“How do we deal with the broader implications of living our faith in the public realm?” It’s a question that Bruce J. Clemenger and other thoughtful Canadian Christians continue to ponder, long after the Francis Schaeffer film series was shown across the country, and 40 years after a fledging organization called The Evangelical Fellowship of Canada took flight.
Debra Fieguth is a Kingston freelancer who has been writing stories for Faith Today since 1986 [UPDATE: Debra passed away in 2016 and is greatly missed.]
The EFC’s First 50 Years
By Bill Fledderus
What follows is a year-by-year summary of the EFC’s history based on the most easily accessible materials. Corrections on the information below are welcome at [email protected].
1964: The EFC was founded in Toronto by a group of pastors to promote fellowship and co-operation across denominational lines. Similar groups had formed in the United Kingdom in 1846 and in the United States in 1942. Harry Faught, a Pentecostal, was the first president. Oswald Smith of Peoples Church was honorary president. William (Bill) Fitch, pastor of Knox Presbyterian, hosted the founding gathering and later served as president. That same year, Canada adopted its current maple leaf flag.
1967: Faught crossed Canada inviting individuals to join the EFC. Faught and others began to dream of having evangelical lobbyists in Ottawa. Canada celebrated its centennial anniversary and saw 50 million people visit Expo ’67 in Montreal. The EFC published a magazine called Thrust. Regular issues were produced until 1983, when it was succeeded by Faith Alive.
1970s: The EFC established a social action commission to study various issues. It ended in 2000, as the staff at the EFC’s Ottawa office took on some of this work in the late 1990s. The EFC also sponsored preaching seminars and encouraged cooperation among evangelical denominations and individuals from mainline churches. EFC leaders in the early 1970s included Don MacLeod, Mariano DiGangi, Bob Thompson, John Irwin and Charles Yates. The TV show 100 Huntley Street began broadcasting in 1977.
1978: Brian Stiller was named chair of the EFC social action commission and was later appointed to the fellowship’s executive.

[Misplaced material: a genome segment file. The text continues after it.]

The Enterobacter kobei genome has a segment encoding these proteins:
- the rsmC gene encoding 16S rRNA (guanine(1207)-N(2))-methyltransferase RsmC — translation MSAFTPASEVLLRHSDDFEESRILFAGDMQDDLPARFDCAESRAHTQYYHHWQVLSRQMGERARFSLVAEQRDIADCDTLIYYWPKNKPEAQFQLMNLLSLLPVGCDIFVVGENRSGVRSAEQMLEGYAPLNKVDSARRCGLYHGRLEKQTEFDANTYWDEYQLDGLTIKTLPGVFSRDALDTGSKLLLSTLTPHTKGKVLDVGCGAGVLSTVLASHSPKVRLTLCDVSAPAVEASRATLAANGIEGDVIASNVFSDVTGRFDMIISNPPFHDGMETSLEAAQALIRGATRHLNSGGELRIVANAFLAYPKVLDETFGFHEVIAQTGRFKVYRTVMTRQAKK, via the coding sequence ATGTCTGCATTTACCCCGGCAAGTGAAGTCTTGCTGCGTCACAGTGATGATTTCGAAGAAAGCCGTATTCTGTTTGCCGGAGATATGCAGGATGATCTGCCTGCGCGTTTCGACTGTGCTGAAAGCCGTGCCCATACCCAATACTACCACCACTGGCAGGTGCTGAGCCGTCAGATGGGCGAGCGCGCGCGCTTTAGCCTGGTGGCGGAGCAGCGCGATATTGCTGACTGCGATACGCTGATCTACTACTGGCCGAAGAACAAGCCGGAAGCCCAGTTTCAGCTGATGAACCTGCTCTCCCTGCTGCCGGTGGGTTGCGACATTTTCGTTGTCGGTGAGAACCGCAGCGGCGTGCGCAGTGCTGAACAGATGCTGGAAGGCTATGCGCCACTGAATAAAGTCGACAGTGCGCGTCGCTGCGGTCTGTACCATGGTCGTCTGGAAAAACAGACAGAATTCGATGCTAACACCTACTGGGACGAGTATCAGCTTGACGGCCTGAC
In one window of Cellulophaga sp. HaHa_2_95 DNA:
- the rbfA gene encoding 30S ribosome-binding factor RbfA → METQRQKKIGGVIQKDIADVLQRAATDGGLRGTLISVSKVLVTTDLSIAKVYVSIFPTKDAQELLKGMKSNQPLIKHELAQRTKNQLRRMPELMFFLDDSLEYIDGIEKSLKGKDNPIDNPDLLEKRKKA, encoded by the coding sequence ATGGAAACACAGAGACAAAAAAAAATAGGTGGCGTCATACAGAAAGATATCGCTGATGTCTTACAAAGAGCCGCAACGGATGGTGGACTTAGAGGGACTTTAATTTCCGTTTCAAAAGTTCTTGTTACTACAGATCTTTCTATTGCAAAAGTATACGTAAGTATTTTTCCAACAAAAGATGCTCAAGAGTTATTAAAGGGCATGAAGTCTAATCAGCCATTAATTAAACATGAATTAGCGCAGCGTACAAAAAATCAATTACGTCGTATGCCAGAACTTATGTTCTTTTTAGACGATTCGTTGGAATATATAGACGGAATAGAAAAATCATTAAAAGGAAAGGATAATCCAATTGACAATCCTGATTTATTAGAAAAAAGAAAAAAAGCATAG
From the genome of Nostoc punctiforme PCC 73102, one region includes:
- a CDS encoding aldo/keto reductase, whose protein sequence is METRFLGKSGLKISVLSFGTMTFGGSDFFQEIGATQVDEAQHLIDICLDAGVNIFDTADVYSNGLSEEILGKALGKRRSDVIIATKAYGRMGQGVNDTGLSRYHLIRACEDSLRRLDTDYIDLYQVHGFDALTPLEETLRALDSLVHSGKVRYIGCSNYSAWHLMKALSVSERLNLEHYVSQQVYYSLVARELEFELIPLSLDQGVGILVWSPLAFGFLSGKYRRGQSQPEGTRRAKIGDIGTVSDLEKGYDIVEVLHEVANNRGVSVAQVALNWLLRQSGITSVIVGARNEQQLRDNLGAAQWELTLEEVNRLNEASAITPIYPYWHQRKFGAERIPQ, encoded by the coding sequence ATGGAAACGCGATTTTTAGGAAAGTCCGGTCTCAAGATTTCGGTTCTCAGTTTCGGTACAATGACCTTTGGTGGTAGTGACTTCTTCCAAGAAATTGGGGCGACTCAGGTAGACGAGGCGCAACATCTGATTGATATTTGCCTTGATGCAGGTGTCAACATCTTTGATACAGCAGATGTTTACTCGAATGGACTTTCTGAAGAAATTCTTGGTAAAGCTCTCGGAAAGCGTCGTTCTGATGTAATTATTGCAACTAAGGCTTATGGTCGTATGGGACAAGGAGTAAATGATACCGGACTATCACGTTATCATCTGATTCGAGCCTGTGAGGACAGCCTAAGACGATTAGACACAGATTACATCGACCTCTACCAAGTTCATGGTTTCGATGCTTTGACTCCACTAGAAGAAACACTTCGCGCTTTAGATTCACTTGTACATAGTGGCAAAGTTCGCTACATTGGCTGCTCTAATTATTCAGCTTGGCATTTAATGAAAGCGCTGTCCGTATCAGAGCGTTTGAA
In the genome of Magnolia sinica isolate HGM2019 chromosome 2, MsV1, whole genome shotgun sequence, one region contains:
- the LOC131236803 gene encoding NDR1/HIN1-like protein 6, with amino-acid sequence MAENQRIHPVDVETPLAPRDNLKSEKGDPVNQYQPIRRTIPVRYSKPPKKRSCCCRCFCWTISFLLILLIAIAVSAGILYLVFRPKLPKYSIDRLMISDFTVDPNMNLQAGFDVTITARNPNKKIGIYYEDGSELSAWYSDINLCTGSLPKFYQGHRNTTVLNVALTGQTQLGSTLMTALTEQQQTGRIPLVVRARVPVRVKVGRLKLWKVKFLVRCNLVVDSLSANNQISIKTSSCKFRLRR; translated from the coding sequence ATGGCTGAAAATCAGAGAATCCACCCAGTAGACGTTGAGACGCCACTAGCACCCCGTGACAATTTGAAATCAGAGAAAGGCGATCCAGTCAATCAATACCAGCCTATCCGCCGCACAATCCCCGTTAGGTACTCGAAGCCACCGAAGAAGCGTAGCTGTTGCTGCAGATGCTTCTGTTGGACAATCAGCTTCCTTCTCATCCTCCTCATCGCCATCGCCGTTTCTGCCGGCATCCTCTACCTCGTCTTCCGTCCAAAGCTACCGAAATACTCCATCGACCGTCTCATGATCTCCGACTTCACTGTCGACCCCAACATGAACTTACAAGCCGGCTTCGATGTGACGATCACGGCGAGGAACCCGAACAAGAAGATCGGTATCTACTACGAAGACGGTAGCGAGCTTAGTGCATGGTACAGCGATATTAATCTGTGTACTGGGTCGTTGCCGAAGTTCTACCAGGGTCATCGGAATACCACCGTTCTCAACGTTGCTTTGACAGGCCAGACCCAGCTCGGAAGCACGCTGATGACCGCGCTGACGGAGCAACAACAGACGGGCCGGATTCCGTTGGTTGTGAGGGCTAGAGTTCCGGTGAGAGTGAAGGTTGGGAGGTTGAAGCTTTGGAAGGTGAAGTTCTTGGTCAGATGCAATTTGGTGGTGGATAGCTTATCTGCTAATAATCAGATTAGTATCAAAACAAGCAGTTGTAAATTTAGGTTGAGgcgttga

1980s: Mel Sylvester was EFC leader in the early 1980s. Canada’s new Constitution and Charter of Rights and Freedoms were proclaimed in 1982.
1983: Stiller was hired full-time as the EFC’s first executive director. He remodeled Thrust into Faith Alive (a temporary name until the preferred name, Faith Today, became available).
1985: The EFC helped facilitate the merger of two relief agencies to become World Relief Canada. Its precursors were Share Canada (founded in 1972 by four Christian and Missionary Alliance pastors) and the World Relief Commission of Canada (a ministry of The Peoples Church, Toronto).
1986: Stiller began building relationships with individual politicians and staff on Parliament Hill. Audrey Dorsch was appointed editor of Faith Today, a position she would hold until 1995. Among her duties were organizing regional conferences, called God Uses Ink, to develop more Christian writers.
1987: The EFC established a task force on evangelism, which held a major congress in 1990. The task force shifted to become Vision 2000, then Vision Canada, and finally National Evangelism Partnerships before ending in 2007.
1988: Canada’s abortion law was struck down as unconstitutional because its complexity prevented equal application across the nation. The Associated Canadian Theological Schools (ACTS) was founded to bring together the seminaries of Fellowship Baptist, Conference Baptist, and Evangelical Free denominations at Trinity Western University in British Columbia.
1989: Bruce J. Clemenger joined the EFC’s social action commission. Three years later, in 1992, he was hired as a research coordinator, then moved into working with national affairs, public policy and legal interventions. The EFC intervened in the Supreme Court over the constitutional status of the unborn (Borowski v. Canada). The EFC held a national conference on human life to develop a declaration on human life. Denise O’Leary wrote a book, The Issue Is Life. The EFC established a task force on education to study various issues. It was later renamed the education commission and lasted until 2000, as the staff at the EFC’s Ottawa office took on some of this work in the late 1990s.
1990: A new abortion law, Bill C-43, passed from Parliament to the Senate. It would have retained abortion as a criminal offence but permitted it on broad grounds. It was opposed by some pro-lifers who deemed it ineffective and by many abortion advocates who found it too restrictive.
1991: Bill C-43 passed two votes in the Senate, but faced a tie vote on its third and final reading. The Speaker of the Senate cast a tiebreaker vote against the bill. Since this failure, Canada has not passed any abortion legislation.
1992: The EFC’s task force on Canada’s future, founded in 1991, published a book of essays, Shaping a Christian Vision for Canada: Discussion Papers on Canada’s Future. The EFC also published several books by Brian Stiller including Generation Under Siege (1990), Critical Options for Evangelicals (1991), Don’t Let Canada Die by Neglect (1994) and Was Canada Ever Christian? (1996).